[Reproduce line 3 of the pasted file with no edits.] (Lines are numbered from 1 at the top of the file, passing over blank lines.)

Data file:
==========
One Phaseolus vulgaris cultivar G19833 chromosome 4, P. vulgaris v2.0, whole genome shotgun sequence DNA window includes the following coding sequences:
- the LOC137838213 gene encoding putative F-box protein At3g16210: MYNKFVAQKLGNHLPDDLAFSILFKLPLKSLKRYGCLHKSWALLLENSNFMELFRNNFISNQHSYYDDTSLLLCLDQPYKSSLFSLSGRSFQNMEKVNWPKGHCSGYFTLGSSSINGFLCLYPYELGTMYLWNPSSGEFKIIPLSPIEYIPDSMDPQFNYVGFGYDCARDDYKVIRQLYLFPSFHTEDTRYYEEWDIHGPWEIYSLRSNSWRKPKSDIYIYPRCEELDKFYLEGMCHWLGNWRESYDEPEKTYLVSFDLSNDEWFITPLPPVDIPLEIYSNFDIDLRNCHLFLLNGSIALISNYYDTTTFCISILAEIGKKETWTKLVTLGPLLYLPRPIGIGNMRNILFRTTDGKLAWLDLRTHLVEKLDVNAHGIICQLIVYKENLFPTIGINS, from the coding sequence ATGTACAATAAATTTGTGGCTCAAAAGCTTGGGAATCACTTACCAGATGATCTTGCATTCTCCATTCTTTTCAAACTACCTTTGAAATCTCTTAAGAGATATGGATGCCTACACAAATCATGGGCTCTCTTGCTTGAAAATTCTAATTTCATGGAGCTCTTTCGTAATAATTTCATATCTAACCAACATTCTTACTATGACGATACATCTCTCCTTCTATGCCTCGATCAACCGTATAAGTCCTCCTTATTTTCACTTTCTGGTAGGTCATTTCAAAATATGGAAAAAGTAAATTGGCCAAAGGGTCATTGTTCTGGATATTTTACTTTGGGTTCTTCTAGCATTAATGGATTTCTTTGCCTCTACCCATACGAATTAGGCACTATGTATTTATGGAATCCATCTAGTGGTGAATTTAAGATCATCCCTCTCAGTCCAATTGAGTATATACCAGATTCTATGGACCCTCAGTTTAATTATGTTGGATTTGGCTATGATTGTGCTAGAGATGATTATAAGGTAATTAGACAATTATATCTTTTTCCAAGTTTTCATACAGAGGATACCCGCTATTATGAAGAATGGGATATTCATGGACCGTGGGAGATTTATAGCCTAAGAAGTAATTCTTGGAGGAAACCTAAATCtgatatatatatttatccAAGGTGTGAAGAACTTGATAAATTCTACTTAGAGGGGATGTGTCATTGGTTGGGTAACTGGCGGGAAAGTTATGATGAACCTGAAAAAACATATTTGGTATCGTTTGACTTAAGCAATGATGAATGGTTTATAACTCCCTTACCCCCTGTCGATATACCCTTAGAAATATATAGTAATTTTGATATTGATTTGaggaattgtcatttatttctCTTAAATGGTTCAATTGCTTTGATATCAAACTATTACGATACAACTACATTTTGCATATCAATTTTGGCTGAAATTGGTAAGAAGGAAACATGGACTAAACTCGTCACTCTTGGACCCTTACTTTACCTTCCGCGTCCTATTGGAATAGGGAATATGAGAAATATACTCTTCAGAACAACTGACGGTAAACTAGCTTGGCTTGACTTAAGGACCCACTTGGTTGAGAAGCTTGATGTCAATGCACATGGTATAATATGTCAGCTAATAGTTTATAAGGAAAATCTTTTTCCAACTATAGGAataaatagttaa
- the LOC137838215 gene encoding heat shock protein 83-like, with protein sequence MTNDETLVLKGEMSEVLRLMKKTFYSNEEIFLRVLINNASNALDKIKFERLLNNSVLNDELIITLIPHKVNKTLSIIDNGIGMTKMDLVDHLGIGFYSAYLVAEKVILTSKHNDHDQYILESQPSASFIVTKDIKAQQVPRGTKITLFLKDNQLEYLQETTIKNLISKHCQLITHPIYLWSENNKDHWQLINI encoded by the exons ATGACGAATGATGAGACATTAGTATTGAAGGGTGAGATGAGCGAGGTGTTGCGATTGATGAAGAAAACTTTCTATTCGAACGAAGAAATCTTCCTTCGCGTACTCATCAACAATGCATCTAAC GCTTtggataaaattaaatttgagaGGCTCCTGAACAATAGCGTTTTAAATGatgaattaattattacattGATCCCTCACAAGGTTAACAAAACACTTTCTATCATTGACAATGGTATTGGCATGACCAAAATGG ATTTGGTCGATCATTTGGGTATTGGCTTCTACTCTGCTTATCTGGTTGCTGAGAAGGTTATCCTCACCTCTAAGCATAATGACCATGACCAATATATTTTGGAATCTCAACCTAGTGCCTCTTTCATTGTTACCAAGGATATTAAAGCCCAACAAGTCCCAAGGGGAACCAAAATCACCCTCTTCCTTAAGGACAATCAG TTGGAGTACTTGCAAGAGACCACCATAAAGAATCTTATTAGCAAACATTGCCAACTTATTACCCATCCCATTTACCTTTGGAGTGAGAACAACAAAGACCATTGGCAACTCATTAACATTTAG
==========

- the LOC137838215 gene encoding heat shock protein 83-like, with protein sequence MTNDETLVLKGEMSEVLRLMKKTFYSNEEIFLRVLINNASNALDKIKFERLLNNSVLNDELIITLIPHKVNKTLSIIDNGIGMTKMDLVDHLGIGFYSAYLVAEKVILTSKHNDHDQYILESQPSASFIVTKDIKAQQVPRGTKITLFLKDNQLEYLQETTIKNLISKHCQLITHPIYLWSENNKDHWQLINI encoded by the exons ATGACGAATGATGAGACATTAGTATTGAAGGGTGAGATGAGCGAGGTGTTGCGATTGATGAAGAAAACTTTCTATTCGAACGAAGAAATCTTCCTTCGCGTACTCATCAACAATGCATCTAAC GCTTtggataaaattaaatttgagaGGCTCCTGAACAATAGCGTTTTAAATGatgaattaattattacattGATCCCTCACAAGGTTAACAAAACACTTTCTATCATTGACAATGGTATTGGCATGACCAAAATGG ATTTGGTCGATCATTTGGGTATTGGCTTCTACTCTGCTTATCTGGTTGCTGAGAAGGTTATCCTCACCTCTAAGCATAATGACCATGACCAATATATTTTGGAATCTCAACCTAGTGCCTCTTTCATTGTTACCAAGGATATTAAAGCCCAACAAGTCCCAAGGGGAACCAAAATCACCCTCTTCCTTAAGGACAATCAG TTGGAGTACTTGCAAGAGACCACCATAAAGAATCTTATTAGCAAACATTGCCAACTTATTACCCATCCCATTTACCTTTGGAGTGAGAACAACAAAGACCATTGGCAACTCATTAACATTTAG